Canelo Vs Cotto By The Numbers (Infographic)

This Saturday’s clash of Middleweight warriors Miguel “Junito” Cotto & Saul “Canelo” Alvarez promises to be one hell of a fight. But the historical and financial context and implications are already spectacular. For most of the 2010’s boxing has been a one man – at times maybe even two man- attraction, with Floyd “Money” Mayweather and to a lesser extent Manny Pacquiao controlling most of the big money purses, events, PPV buys and overall interest. But with Mayweather now retired and Pacquaio’s exciting dominance mostly behind him,the next generation of superstars have begun to the take the stage.
Numbers reflect data up until 11/19:

The Cotto Vs. Canello fight already has a major distinction, with Avg resell ticket prices hovering around the $1650 range, it is easily the 3rd most expensive secondary market boxing ticket ever recorded, behind only the recent Mayweather Vs. Pacquiao Uber Mega Super snorefest fight, and Canello’s own fight against Mayweather in late 2013. It’s the 4th most expensive primary market ticket, but that fact is semi misleading. The 2nd highest ticket was Pacquaio’s bout against Chris Algeri, which took place at the Mandalay Bay Macau and was priced in foreign currency. The third most expensive fight was Canelo’s match with Mayweather, which actually had less expensive tickets at each level of pricing, but did not include the $150 level of that this weekend’s fight has; that tier skews the average quite a bit. Nonetheless the fight is of historic proportions from a ticketing point of view. Mayweather’s last fight against Andre Berto, which averaged $840 for primary tickets and even less for resell, didn’t make the list.

The aforementioned Canelo Mayweather match was really a turning point of sorts. The graph below shows how much of a markup for secondary market tickets we have seen for both Mayweather & Canelo since their fight. Canelo is quite high in demand it seems, his past 4 fights have averaged almost 50% more on the secondary market, whereas Mayweather has overall only seen a %14 percent difference. While his fight with Pacquaio broke every record in the book, the gap between the tickets sold directly from The MGM in Las Vegas, and those through the secondary market was almost non existent.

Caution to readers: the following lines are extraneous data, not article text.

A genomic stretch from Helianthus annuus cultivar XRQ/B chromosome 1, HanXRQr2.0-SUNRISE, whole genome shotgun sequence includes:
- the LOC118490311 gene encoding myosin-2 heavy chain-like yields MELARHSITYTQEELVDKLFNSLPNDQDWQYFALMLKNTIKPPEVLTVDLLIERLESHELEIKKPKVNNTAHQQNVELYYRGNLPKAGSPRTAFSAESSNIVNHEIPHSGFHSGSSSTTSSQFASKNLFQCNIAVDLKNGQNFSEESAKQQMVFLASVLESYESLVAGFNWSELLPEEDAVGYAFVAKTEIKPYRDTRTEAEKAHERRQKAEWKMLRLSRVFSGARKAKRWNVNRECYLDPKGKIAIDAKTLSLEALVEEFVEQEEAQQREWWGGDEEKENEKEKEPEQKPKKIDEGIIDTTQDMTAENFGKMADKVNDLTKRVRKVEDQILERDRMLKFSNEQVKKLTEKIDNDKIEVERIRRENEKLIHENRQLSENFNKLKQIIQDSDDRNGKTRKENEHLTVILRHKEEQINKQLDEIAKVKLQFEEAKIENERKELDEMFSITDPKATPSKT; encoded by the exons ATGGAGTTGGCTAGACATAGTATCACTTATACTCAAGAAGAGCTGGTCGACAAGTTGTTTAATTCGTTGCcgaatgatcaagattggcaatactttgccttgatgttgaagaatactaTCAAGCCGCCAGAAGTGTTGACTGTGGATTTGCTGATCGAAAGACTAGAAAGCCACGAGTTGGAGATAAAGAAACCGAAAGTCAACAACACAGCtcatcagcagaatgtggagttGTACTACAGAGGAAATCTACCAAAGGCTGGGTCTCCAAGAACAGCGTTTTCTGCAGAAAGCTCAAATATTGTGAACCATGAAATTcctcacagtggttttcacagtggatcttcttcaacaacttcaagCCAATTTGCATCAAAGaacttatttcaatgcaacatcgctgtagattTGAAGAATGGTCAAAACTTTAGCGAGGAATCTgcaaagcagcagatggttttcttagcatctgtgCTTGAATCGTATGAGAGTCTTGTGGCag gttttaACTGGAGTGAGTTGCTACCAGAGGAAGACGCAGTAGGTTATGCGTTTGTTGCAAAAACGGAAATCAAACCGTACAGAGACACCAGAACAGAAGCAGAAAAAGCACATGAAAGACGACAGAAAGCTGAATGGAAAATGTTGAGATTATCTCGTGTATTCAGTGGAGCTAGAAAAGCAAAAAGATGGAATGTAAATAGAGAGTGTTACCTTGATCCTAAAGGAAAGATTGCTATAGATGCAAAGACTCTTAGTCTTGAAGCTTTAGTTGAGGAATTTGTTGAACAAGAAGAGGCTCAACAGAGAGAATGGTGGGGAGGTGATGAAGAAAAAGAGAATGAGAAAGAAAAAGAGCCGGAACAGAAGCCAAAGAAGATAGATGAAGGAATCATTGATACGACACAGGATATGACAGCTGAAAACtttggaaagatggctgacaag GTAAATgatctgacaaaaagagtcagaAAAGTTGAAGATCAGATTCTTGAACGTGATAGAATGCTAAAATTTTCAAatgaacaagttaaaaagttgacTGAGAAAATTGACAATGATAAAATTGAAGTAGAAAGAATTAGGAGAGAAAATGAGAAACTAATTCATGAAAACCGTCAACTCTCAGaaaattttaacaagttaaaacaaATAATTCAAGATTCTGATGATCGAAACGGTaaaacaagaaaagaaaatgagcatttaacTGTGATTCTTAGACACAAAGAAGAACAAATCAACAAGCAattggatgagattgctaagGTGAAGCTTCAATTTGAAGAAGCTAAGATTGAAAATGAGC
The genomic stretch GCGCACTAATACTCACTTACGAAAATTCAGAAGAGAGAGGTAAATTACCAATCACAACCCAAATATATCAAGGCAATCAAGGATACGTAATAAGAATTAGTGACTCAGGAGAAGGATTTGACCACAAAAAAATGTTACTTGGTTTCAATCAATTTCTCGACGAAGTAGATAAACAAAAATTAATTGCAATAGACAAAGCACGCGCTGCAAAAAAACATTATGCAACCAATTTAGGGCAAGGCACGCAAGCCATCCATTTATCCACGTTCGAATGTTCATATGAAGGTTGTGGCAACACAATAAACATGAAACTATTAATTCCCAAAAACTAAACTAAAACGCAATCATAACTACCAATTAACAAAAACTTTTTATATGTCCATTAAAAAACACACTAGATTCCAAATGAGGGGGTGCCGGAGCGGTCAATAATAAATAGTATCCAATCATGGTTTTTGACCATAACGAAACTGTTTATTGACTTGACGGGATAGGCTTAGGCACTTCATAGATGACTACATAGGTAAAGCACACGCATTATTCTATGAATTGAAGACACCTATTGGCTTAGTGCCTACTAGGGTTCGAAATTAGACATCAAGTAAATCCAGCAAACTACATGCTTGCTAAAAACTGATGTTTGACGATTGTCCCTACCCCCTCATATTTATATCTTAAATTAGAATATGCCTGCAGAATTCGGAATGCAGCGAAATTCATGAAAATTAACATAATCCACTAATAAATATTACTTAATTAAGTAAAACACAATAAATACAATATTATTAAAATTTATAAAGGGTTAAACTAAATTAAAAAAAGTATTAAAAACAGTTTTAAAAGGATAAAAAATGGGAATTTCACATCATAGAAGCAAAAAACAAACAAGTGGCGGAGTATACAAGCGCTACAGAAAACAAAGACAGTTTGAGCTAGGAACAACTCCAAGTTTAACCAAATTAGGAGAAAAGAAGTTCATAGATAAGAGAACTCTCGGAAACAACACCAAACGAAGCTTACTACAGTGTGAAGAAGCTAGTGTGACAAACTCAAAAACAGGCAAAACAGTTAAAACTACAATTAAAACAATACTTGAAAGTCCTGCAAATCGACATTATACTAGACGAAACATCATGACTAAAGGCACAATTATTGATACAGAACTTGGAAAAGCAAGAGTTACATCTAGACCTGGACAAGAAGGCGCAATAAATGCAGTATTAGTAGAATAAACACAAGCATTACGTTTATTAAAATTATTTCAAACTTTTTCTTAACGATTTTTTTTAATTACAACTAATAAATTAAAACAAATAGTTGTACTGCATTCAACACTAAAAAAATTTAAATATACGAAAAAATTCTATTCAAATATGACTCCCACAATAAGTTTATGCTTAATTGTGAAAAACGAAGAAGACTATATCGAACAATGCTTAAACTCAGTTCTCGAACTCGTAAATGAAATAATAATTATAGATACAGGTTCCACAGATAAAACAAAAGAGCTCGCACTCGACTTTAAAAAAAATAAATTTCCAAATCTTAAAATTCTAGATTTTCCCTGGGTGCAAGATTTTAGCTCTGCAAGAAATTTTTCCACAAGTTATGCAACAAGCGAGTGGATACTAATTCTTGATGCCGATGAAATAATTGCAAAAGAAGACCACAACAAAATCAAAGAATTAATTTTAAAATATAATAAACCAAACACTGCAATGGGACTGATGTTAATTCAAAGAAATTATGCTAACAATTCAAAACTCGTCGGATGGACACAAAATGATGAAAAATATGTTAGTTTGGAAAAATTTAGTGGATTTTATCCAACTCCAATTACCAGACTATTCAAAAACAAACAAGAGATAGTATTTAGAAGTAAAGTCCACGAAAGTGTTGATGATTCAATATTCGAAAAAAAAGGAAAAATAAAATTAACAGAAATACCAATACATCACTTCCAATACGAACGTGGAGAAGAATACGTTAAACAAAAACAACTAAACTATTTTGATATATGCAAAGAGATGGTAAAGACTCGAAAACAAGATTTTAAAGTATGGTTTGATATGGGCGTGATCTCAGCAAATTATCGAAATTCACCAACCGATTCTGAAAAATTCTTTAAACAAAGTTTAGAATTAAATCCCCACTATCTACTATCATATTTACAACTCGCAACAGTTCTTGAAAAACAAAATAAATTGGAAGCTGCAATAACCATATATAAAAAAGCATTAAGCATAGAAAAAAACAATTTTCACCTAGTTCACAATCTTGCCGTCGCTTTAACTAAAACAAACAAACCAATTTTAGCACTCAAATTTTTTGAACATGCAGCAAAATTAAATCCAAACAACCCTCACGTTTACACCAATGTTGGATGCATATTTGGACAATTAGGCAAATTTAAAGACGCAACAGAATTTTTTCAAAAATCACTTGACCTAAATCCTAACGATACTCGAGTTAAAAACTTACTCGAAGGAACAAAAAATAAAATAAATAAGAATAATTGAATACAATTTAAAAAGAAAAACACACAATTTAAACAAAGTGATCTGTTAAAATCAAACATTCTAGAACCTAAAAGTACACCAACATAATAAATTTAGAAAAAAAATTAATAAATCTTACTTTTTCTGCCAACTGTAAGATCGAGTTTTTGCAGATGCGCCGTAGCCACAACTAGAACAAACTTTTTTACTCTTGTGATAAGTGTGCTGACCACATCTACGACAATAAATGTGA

What makes the upcoming fight so interesting is that not only are the two combatants evenly matched, but seemingly fairly close when it comes to the overall interest that both fighters demand. This becomes somewhat evident based on their previous 2 match-ups, with secondary market increases being fairly similar.

The final chart gives an overall look at what primary ticket prices have looked like over the past few years when it comes to the fight games top active stars. For full disclosure, had Mayweather been included beyond just the times he fought Cotto, Alvares & Pacquiao (their $5000 avg is not shown in full on the graph) all of Floyd’s fight save the recent Andre Berto match would be at the top of the range. Floyd’s bouts have averaged a total of $1455 per seat for every fight since (and counting) Miguel Cotto in 2012.

Grab The Embed Codes
1st Graph

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2nd Graph

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3rd Graph

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4th Graph

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